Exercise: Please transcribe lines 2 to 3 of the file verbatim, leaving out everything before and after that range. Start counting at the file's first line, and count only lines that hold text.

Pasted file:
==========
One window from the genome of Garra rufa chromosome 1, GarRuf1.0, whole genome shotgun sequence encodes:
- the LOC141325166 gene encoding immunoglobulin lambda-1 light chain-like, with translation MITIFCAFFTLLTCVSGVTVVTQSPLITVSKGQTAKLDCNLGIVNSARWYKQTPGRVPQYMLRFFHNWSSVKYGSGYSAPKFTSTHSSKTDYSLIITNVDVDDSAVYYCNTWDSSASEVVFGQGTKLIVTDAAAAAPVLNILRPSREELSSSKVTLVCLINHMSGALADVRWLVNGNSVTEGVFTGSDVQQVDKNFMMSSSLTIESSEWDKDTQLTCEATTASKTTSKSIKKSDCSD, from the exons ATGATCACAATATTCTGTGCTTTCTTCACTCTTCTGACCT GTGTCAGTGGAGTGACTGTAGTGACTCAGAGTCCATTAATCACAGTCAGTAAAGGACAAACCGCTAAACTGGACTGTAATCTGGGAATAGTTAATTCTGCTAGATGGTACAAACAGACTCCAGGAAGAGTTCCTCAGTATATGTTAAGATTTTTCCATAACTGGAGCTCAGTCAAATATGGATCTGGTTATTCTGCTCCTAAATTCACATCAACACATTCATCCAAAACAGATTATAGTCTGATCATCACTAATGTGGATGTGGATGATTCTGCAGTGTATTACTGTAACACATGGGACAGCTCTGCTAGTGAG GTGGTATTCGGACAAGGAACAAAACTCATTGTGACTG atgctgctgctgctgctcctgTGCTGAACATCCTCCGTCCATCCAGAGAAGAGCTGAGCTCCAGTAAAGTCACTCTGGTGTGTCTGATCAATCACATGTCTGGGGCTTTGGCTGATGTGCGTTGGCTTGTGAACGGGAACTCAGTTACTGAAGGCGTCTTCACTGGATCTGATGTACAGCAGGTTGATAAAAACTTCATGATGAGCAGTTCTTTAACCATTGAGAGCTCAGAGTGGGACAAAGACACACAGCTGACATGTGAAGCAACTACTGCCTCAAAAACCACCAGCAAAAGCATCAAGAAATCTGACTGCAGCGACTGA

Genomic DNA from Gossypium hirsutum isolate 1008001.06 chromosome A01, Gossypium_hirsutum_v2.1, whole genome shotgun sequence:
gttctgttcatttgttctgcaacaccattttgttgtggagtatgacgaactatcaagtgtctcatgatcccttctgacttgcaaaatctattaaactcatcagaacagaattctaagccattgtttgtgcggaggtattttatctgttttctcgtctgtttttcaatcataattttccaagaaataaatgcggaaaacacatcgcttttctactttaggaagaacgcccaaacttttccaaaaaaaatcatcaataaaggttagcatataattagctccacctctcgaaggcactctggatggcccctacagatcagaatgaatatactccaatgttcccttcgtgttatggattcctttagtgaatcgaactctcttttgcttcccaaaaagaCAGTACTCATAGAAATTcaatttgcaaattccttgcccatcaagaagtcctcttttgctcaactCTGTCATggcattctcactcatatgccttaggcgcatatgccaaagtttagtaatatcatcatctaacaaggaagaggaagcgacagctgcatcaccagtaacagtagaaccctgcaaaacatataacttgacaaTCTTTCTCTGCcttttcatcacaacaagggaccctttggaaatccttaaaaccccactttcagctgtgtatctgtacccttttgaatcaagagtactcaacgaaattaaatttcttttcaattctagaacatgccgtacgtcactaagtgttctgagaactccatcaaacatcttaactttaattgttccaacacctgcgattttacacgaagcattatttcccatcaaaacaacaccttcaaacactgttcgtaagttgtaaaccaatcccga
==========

- the LOC141325166 gene encoding immunoglobulin lambda-1 light chain-like, with translation MITIFCAFFTLLTCVSGVTVVTQSPLITVSKGQTAKLDCNLGIVNSARWYKQTPGRVPQYMLRFFHNWSSVKYGSGYSAPKFTSTHSSKTDYSLIITNVDVDDSAVYYCNTWDSSASEVVFGQGTKLIVTDAAAAAPVLNILRPSREELSSSKVTLVCLINHMSGALADVRWLVNGNSVTEGVFTGSDVQQVDKNFMMSSSLTIESSEWDKDTQLTCEATTASKTTSKSIKKSDCSD, from the exons ATGATCACAATATTCTGTGCTTTCTTCACTCTTCTGACCT GTGTCAGTGGAGTGACTGTAGTGACTCAGAGTCCATTAATCACAGTCAGTAAAGGACAAACCGCTAAACTGGACTGTAATCTGGGAATAGTTAATTCTGCTAGATGGTACAAACAGACTCCAGGAAGAGTTCCTCAGTATATGTTAAGATTTTTCCATAACTGGAGCTCAGTCAAATATGGATCTGGTTATTCTGCTCCTAAATTCACATCAACACATTCATCCAAAACAGATTATAGTCTGATCATCACTAATGTGGATGTGGATGATTCTGCAGTGTATTACTGTAACACATGGGACAGCTCTGCTAGTGAG GTGGTATTCGGACAAGGAACAAAACTCATTGTGACTG atgctgctgctgctgctcctgTGCTGAACATCCTCCGTCCATCCAGAGAAGAGCTGAGCTCCAGTAAAGTCACTCTGGTGTGTCTGATCAATCACATGTCTGGGGCTTTGGCTGATGTGCGTTGGCTTGTGAACGGGAACTCAGTTACTGAAGGCGTCTTCACTGGATCTGATGTACAGCAGGTTGATAAAAACTTCATGATGAGCAGTTCTTTAACCATTGAGAGCTCAGAGTGGGACAAAGACACACAGCTGACATGTGAAGCAACTACTGCCTCAAAAACCACCAGCAAAAGCATCAAGAAATCTGACTGCAGCGACTGA

Genomic DNA from Gossypium hirsutum isolate 1008001.06 chromosome A01, Gossypium_hirsutum_v2.1, whole genome shotgun sequence: